For years, building and maintaining baseball/softball infields was considered an art. What one groundskeeper thought was a great infield, another thought it was a poor infield.
The process was subjective and creative. How many times have you heard, “I’m looking for some black dirt.” Or, “I’m looking for some red clay.” Times are changing and the tide is turning to science. Why?
Simply stated, when the process is a science, soils are tested and results can be predictable, and replicable.
Three components of good infield mix:
- The deepest part of the profile is a compacted native soil sub base that is 3-6 inches below the surface.
- The infield mix exists. The mix is the “meat” of the infield. The material is usually engineered, imported, compacted firmly, and has surface drainage.
- 3.1/8-1/4 inch of topdressing rests on the surface much like mulch.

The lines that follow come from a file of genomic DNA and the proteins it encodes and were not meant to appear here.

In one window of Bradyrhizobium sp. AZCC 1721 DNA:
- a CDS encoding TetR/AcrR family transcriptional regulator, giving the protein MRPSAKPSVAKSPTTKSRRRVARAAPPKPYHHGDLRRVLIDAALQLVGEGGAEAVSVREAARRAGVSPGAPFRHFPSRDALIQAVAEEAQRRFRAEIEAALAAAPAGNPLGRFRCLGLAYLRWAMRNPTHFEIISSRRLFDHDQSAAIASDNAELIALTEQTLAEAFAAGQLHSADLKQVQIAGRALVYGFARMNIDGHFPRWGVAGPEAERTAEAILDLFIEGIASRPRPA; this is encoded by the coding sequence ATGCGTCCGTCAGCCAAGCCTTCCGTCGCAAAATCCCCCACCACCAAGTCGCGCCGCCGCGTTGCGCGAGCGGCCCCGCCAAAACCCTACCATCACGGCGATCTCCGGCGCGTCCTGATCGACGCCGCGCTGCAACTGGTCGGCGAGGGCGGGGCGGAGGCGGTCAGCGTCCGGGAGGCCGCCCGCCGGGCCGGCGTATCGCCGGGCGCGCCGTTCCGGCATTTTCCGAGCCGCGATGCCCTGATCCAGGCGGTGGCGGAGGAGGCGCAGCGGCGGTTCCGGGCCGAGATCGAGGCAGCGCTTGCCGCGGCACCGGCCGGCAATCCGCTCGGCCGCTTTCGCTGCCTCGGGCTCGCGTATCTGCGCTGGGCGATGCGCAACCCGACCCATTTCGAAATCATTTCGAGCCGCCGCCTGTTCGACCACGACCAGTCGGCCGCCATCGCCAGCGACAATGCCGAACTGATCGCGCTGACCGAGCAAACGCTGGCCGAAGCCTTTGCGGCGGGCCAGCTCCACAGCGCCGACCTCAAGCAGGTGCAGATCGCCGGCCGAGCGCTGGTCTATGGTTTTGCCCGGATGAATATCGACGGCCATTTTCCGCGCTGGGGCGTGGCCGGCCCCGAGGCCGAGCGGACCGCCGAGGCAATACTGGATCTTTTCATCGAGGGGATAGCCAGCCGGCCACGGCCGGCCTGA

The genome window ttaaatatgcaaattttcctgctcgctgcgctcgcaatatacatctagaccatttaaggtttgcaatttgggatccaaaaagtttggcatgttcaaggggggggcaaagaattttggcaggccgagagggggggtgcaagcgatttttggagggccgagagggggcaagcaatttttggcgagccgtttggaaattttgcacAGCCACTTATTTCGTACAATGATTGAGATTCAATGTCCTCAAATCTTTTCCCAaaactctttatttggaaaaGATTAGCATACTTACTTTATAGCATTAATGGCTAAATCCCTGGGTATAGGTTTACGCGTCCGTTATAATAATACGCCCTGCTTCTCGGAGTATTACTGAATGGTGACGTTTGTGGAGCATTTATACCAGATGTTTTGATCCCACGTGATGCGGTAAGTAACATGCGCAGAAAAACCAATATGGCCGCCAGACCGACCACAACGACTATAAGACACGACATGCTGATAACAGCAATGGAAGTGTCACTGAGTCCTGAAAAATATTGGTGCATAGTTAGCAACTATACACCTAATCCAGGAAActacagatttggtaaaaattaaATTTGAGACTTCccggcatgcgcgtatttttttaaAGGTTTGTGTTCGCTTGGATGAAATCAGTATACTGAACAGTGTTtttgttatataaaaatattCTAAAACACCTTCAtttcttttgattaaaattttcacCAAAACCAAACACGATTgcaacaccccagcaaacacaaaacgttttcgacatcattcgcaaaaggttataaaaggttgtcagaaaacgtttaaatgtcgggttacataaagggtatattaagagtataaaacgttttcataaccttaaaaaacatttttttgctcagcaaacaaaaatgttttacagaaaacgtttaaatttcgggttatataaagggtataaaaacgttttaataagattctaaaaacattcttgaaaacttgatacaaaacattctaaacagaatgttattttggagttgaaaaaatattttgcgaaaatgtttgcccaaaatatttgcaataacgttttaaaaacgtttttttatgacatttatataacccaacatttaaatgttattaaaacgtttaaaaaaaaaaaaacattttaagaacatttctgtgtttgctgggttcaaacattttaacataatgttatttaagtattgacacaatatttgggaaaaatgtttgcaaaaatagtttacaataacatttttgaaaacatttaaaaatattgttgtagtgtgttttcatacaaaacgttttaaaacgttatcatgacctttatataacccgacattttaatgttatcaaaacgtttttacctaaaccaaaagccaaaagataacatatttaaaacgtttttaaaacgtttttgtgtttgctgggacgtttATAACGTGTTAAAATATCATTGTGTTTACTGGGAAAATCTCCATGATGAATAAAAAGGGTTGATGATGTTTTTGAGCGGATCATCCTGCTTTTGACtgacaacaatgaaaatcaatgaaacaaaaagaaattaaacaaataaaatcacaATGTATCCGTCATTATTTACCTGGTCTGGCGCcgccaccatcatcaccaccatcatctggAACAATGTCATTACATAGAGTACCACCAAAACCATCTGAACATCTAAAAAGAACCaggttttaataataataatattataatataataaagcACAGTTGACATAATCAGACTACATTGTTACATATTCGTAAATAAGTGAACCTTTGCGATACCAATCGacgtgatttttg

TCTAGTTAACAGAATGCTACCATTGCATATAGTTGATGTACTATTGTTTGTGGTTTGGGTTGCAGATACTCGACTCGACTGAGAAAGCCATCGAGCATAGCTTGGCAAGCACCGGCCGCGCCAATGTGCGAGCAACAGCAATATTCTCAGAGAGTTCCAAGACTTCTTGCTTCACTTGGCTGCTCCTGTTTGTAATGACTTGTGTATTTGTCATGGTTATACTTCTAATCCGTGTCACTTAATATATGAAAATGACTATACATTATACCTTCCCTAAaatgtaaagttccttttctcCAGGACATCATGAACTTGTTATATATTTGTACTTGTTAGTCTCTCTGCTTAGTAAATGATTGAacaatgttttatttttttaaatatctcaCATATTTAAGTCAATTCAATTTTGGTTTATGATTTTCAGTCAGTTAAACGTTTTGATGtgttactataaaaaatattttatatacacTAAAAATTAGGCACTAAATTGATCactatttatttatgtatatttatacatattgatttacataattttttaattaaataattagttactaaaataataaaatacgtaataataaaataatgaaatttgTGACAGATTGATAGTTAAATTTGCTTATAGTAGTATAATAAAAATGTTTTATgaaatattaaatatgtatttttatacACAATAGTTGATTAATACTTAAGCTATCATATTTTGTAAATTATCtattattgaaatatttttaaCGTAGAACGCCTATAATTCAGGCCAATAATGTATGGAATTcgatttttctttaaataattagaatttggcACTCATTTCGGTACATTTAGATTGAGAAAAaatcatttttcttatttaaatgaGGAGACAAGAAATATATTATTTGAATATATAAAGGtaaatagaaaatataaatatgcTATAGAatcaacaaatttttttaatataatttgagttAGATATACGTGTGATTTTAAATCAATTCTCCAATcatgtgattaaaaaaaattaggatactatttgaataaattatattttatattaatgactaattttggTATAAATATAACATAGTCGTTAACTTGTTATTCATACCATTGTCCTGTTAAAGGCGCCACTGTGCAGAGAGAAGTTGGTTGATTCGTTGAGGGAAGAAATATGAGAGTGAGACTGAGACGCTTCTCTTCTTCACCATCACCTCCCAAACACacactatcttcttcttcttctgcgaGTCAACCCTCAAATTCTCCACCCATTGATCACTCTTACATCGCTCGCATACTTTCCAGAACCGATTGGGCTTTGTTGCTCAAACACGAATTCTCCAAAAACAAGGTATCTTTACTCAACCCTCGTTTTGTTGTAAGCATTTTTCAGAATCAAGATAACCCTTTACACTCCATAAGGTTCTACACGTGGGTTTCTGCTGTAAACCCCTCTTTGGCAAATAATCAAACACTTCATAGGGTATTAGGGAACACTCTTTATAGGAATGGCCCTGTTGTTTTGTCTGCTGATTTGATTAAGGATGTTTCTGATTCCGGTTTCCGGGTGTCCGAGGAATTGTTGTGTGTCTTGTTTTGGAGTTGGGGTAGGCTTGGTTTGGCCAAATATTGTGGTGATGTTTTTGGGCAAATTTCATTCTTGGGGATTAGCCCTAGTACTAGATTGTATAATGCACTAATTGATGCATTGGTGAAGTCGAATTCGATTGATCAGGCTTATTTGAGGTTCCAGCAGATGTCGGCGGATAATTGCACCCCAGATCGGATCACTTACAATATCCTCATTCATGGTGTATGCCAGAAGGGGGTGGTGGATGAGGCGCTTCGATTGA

Sand, the largest soil particle, provides the structural integrity of the infield. The targeted range is 58-75% and over 50% of the sand should be retained on the medium sieve.
Silt, the second largest soil particle, acts as a bridge between the sand and the clay. 10-35% is the acceptable range.
Clay, the smallest soil particle, provides the color of the mix and retains moisture. 15-35% is the acceptable range.
The take home message on silt/clay is that the ratio of silt/clay should NEVER be higher than 1:1.
So, what makes a good mix? Three important factors: traction, playability, and consistency.
A mix should provide consistent traction, the ability for athletes to play the game without sliding/slipping around the infield. The infield should play consistently in a variety of weather conditions.
How many time have you heard, “I hope it doesn’t rain, we will be shut down for 3 days!”
When all the characteristics are achieved, the infield is considered a “balanced soil.”